Diplomacy will be more effective in new era
The outcomes of the successful 19th National Congress of the Communist Party of China have prompted some international observers to suggest China will become expansionist and may seek to lead the world. But they should rest assured that China’s diplomacy will never become radical or adventurous. Instead, it will continue upholding the values of peace, cooperation, fairness and justice, and the Chinese leadership will continue to serve the people and pursue development while maintaining national stability.
A country’s diplomacy is the extension of its domestic politics. And China is keenly aware of the importance of its economic development as, in his report to the 19th Party Congress, General Secretary Xi Jinping said China will not become a strong socialist country before 2050. Until then, China will continue to address the contradiction between people’s desire to lead a better life and inadequate, unbalanced economic development.
Despite being the world’s second-largest economy, China considers itself a developing country, and hence its diplomacy will be sober-minded and pragmatic. China still has a long way to go to become a developed country, and its diplomacy will remain that of a developing country. However, that will not prevent China from playing an active role in promoting globalization and economic development, or fighting climate change and other threats to humanity.
Besides, China will continue to further open up to the outside world, as indicated by the 19th Party Congress. China needs a peaceful external environment to continue to take measures to boost domestic demand. Rather than becoming more aggressive globally, it will try to strike the right balance between domestic and foreign policies.
Also, major-country diplomacy with Chinese characteristics will be characterized by greater strategic, systemic and holistic designs. Instead of making national policies based on hotspot issues, it will view hotspot issues and bilateral disputes against a bigger picture and framework of peaceful development.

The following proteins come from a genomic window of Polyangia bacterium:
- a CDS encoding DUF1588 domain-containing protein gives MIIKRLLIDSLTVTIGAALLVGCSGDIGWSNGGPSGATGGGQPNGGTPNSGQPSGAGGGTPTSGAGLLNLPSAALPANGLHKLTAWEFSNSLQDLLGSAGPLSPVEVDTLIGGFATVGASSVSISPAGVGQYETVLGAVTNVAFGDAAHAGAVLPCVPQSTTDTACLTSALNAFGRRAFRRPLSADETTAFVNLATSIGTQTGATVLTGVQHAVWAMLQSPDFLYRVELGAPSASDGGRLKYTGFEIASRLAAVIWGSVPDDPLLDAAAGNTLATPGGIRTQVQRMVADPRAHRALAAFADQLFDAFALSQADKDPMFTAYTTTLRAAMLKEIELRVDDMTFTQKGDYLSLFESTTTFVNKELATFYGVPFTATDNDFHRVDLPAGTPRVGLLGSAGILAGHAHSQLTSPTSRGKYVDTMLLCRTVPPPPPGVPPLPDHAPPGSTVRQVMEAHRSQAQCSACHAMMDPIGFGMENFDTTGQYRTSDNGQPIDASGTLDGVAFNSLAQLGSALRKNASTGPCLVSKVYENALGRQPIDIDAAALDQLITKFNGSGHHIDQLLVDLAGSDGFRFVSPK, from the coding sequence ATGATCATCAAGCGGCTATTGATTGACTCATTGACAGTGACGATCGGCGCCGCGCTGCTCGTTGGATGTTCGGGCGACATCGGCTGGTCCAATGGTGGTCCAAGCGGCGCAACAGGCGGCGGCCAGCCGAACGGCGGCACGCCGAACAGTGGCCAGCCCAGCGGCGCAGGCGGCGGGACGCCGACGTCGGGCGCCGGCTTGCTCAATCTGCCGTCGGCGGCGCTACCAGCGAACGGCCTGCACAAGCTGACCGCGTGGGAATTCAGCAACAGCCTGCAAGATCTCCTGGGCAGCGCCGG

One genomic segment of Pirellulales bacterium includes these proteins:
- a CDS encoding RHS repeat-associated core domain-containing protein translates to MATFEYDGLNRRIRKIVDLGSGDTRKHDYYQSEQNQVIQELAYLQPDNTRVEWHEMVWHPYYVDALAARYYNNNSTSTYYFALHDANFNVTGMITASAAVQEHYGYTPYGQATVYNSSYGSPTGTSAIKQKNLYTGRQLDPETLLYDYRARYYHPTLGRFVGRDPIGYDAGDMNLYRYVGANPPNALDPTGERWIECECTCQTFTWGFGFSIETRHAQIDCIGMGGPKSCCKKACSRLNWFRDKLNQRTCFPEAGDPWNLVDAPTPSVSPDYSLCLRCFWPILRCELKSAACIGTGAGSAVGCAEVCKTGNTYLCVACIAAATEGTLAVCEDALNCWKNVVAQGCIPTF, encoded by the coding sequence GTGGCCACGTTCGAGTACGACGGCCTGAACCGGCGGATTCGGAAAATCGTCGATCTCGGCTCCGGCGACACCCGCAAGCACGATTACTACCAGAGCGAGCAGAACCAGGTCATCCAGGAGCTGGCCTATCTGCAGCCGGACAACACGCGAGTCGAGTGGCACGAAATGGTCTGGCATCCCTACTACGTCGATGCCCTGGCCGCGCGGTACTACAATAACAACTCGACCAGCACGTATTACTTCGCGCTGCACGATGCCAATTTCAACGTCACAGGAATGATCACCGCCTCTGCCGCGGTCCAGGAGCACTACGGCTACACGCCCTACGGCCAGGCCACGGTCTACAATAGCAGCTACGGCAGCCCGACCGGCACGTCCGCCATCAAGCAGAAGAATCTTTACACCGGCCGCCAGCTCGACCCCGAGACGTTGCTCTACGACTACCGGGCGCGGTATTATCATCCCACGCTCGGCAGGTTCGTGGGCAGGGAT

In other words, it will promote world peace by dealing with key issues of global human develop- ment through multilayered, allround diplomatic arrangements, from a long-term and institutionalized approach, which would ease and/or resolve regional disputes. A pattern of benign interactions between China and the rest of the world has already been established, and a close bond of common prosperity will grow with the passage of time. As such, China will leap forward while promoting fairer, more balanced development.
Moreover, major-country diplomacy with Chinese characteristics has two salient features. As Foreign Minister Wang Yi said, these features signify a new type of international relations aimed at building a community of shared future for humanity.
This new type of international relations is aimed at proving false the contention that a rising power is destined to clash with an established one, and that a strong country will necessarily bully smaller ones. China is determined to avoid zero-sum games and establish win-win cooperation with the international community. It will also try to blaze a trail different from those of traditional powers. And it will forsake such traditional practices as colonization, and building spheres of influence or traditional alliances, or basing its prosperity on other countries’ poverty and security on others’ insecurity.
The concept of building a global community of shared future was put forward by Xi after the 18th Party Congress, which received full endorsement at the 19th Party Congress. But that doesn’t mean China will negate traditional diplomacy. Instead, it will extend and develop it.
With the guidelines of the 19th Party Congress, Chinese diplomacy will continue to contribute to global peace and development.
China is determined to avoid zero-sum games and establish winwin cooperation with the international community.